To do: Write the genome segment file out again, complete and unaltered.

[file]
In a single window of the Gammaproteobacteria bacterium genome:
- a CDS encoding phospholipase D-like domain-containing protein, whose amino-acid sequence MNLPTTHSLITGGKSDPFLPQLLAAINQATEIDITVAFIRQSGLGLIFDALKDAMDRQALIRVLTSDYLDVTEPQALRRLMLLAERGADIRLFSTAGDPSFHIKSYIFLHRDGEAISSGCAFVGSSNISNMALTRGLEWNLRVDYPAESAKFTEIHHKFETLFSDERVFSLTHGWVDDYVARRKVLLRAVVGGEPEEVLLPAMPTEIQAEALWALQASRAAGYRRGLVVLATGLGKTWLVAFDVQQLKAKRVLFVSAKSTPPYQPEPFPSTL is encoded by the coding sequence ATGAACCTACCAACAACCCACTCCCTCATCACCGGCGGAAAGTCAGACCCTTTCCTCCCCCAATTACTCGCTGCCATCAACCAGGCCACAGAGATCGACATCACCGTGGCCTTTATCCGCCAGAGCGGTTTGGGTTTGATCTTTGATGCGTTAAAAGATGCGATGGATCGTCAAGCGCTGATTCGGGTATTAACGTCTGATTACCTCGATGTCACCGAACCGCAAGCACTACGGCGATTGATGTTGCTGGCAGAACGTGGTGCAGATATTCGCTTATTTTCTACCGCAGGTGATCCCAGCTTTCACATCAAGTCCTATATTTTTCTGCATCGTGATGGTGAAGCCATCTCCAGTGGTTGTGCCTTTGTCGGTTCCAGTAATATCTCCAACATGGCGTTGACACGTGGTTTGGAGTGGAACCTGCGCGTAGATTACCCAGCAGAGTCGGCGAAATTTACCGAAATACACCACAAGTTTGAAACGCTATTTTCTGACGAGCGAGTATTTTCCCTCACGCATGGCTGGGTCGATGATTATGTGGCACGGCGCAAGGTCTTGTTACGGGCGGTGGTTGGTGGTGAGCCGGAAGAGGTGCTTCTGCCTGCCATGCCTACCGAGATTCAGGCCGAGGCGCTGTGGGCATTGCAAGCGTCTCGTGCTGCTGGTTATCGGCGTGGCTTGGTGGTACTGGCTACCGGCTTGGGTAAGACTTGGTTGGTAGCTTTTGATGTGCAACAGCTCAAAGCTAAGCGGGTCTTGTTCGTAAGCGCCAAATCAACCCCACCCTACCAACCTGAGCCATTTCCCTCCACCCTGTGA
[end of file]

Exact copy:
In a single window of the Gammaproteobacteria bacterium genome:
- a CDS encoding phospholipase D-like domain-containing protein, whose amino-acid sequence MNLPTTHSLITGGKSDPFLPQLLAAINQATEIDITVAFIRQSGLGLIFDALKDAMDRQALIRVLTSDYLDVTEPQALRRLMLLAERGADIRLFSTAGDPSFHIKSYIFLHRDGEAISSGCAFVGSSNISNMALTRGLEWNLRVDYPAESAKFTEIHHKFETLFSDERVFSLTHGWVDDYVARRKVLLRAVVGGEPEEVLLPAMPTEIQAEALWALQASRAAGYRRGLVVLATGLGKTWLVAFDVQQLKAKRVLFVSAKSTPPYQPEPFPSTL is encoded by the coding sequence ATGAACCTACCAACAACCCACTCCCTCATCACCGGCGGAAAGTCAGACCCTTTCCTCCCCCAATTACTCGCTGCCATCAACCAGGCCACAGAGATCGACATCACCGTGGCCTTTATCCGCCAGAGCGGTTTGGGTTTGATCTTTGATGCGTTAAAAGATGCGATGGATCGTCAAGCGCTGATTCGGGTATTAACGTCTGATTACCTCGATGTCACCGAACCGCAAGCACTACGGCGATTGATGTTGCTGGCAGAACGTGGTGCAGATATTCGCTTATTTTCTACCGCAGGTGATCCCAGCTTTCACATCAAGTCCTATATTTTTCTGCATCGTGATGGTGAAGCCATCTCCAGTGGTTGTGCCTTTGTCGGTTCCAGTAATATCTCCAACATGGCGTTGACACGTGGTTTGGAGTGGAACCTGCGCGTAGATTACCCAGCAGAGTCGGCGAAATTTACCGAAATACACCACAAGTTTGAAACGCTATTTTCTGACGAGCGAGTATTTTCCCTCACGCATGGCTGGGTCGATGATTATGTGGCACGGCGCAAGGTCTTGTTACGGGCGGTGGTTGGTGGTGAGCCGGAAGAGGTGCTTCTGCCTGCCATGCCTACCGAGATTCAGGCCGAGGCGCTGTGGGCATTGCAAGCGTCTCGTGCTGCTGGTTATCGGCGTGGCTTGGTGGTACTGGCTACCGGCTTGGGTAAGACTTGGTTGGTAGCTTTTGATGTGCAACAGCTCAAAGCTAAGCGGGTCTTGTTCGTAAGCGCCAAATCAACCCCACCCTACCAACCTGAGCCATTTCCCTCCACCCTGTGA